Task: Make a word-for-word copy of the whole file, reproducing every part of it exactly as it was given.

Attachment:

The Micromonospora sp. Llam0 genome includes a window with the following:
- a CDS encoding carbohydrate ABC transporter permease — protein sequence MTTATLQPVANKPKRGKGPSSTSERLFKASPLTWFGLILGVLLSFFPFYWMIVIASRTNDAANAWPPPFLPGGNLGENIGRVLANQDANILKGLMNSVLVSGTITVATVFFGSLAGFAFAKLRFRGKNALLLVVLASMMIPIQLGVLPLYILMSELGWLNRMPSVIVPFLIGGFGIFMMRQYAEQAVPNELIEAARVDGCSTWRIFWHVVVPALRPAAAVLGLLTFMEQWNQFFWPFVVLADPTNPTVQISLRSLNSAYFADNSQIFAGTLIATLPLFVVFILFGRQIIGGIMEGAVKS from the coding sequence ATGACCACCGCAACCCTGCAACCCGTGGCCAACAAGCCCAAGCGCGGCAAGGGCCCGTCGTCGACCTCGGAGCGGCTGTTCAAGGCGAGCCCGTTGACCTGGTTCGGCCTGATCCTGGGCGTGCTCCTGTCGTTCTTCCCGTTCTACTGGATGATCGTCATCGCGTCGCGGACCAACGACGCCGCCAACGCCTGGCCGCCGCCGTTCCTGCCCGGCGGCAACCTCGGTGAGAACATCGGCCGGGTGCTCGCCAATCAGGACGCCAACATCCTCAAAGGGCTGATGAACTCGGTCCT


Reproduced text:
The Micromonospora sp. Llam0 genome includes a window with the following:
- a CDS encoding carbohydrate ABC transporter permease — protein sequence MTTATLQPVANKPKRGKGPSSTSERLFKASPLTWFGLILGVLLSFFPFYWMIVIASRTNDAANAWPPPFLPGGNLGENIGRVLANQDANILKGLMNSVLVSGTITVATVFFGSLAGFAFAKLRFRGKNALLLVVLASMMIPIQLGVLPLYILMSELGWLNRMPSVIVPFLIGGFGIFMMRQYAEQAVPNELIEAARVDGCSTWRIFWHVVVPALRPAAAVLGLLTFMEQWNQFFWPFVVLADPTNPTVQISLRSLNSAYFADNSQIFAGTLIATLPLFVVFILFGRQIIGGIMEGAVKS from the coding sequence ATGACCACCGCAACCCTGCAACCCGTGGCCAACAAGCCCAAGCGCGGCAAGGGCCCGTCGTCGACCTCGGAGCGGCTGTTCAAGGCGAGCCCGTTGACCTGGTTCGGCCTGATCCTGGGCGTGCTCCTGTCGTTCTTCCCGTTCTACTGGATGATCGTCATCGCGTCGCGGACCAACGACGCCGCCAACGCCTGGCCGCCGCCGTTCCTGCCCGGCGGCAACCTCGGTGAGAACATCGGCCGGGTGCTCGCCAATCAGGACGCCAACATCCTCAAAGGGCTGATGAACTCGGTCCT